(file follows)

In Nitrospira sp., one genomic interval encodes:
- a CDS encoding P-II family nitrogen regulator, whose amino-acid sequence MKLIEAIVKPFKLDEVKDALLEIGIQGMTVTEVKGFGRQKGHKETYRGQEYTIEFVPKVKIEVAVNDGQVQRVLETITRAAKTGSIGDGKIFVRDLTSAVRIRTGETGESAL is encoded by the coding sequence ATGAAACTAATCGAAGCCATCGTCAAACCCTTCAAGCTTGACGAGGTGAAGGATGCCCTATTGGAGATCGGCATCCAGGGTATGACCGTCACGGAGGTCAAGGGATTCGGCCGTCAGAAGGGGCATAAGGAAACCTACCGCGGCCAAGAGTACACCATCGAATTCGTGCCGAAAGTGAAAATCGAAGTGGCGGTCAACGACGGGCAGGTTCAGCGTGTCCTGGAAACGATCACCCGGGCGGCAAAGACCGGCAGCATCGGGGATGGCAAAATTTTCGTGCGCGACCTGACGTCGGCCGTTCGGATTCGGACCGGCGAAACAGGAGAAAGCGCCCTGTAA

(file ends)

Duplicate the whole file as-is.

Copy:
In Nitrospira sp., one genomic interval encodes:
- a CDS encoding P-II family nitrogen regulator, whose amino-acid sequence MKLIEAIVKPFKLDEVKDALLEIGIQGMTVTEVKGFGRQKGHKETYRGQEYTIEFVPKVKIEVAVNDGQVQRVLETITRAAKTGSIGDGKIFVRDLTSAVRIRTGETGESAL is encoded by the coding sequence ATGAAACTAATCGAAGCCATCGTCAAACCCTTCAAGCTTGACGAGGTGAAGGATGCCCTATTGGAGATCGGCATCCAGGGTATGACCGTCACGGAGGTCAAGGGATTCGGCCGTCAGAAGGGGCATAAGGAAACCTACCGCGGCCAAGAGTACACCATCGAATTCGTGCCGAAAGTGAAAATCGAAGTGGCGGTCAACGACGGGCAGGTTCAGCGTGTCCTGGAAACGATCACCCGGGCGGCAAAGACCGGCAGCATCGGGGATGGCAAAATTTTCGTGCGCGACCTGACGTCGGCCGTTCGGATTCGGACCGGCGAAACAGGAGAAAGCGCCCTGTAA